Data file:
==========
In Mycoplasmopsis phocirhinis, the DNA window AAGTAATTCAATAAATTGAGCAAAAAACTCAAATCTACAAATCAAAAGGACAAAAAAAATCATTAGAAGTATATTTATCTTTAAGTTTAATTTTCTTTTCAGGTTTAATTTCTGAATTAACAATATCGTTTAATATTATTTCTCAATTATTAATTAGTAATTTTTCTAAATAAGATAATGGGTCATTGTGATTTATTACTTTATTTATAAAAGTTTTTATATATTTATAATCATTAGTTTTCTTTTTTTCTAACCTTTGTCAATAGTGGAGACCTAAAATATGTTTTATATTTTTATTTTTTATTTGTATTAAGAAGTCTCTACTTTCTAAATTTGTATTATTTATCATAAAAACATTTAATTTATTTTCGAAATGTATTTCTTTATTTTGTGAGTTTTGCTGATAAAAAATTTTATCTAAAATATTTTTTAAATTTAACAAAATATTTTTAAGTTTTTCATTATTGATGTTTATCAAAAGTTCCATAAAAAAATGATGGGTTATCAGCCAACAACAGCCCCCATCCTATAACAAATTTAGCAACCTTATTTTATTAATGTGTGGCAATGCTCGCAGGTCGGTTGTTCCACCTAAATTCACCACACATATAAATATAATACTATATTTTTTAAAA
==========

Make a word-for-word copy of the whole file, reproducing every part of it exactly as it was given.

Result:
In Mycoplasmopsis phocirhinis, the DNA window AAGTAATTCAATAAATTGAGCAAAAAACTCAAATCTACAAATCAAAAGGACAAAAAAAATCATTAGAAGTATATTTATCTTTAAGTTTAATTTTCTTTTCAGGTTTAATTTCTGAATTAACAATATCGTTTAATATTATTTCTCAATTATTAATTAGTAATTTTTCTAAATAAGATAATGGGTCATTGTGATTTATTACTTTATTTATAAAAGTTTTTATATATTTATAATCATTAGTTTTCTTTTTTTCTAACCTTTGTCAATAGTGGAGACCTAAAATATGTTTTATATTTTTATTTTTTATTTGTATTAAGAAGTCTCTACTTTCTAAATTTGTATTATTTATCATAAAAACATTTAATTTATTTTCGAAATGTATTTCTTTATTTTGTGAGTTTTGCTGATAAAAAATTTTATCTAAAATATTTTTTAAATTTAACAAAATATTTTTAAGTTTTTCATTATTGATGTTTATCAAAAGTTCCATAAAAAAATGATGGGTTATCAGCCAACAACAGCCCCCATCCTATAACAAATTTAGCAACCTTATTTTATTAATGTGTGGCAATGCTCGCAGGTCGGTTGTTCCACCTAAATTCACCACACATATAAATATAATACTATATTTTTTAAAA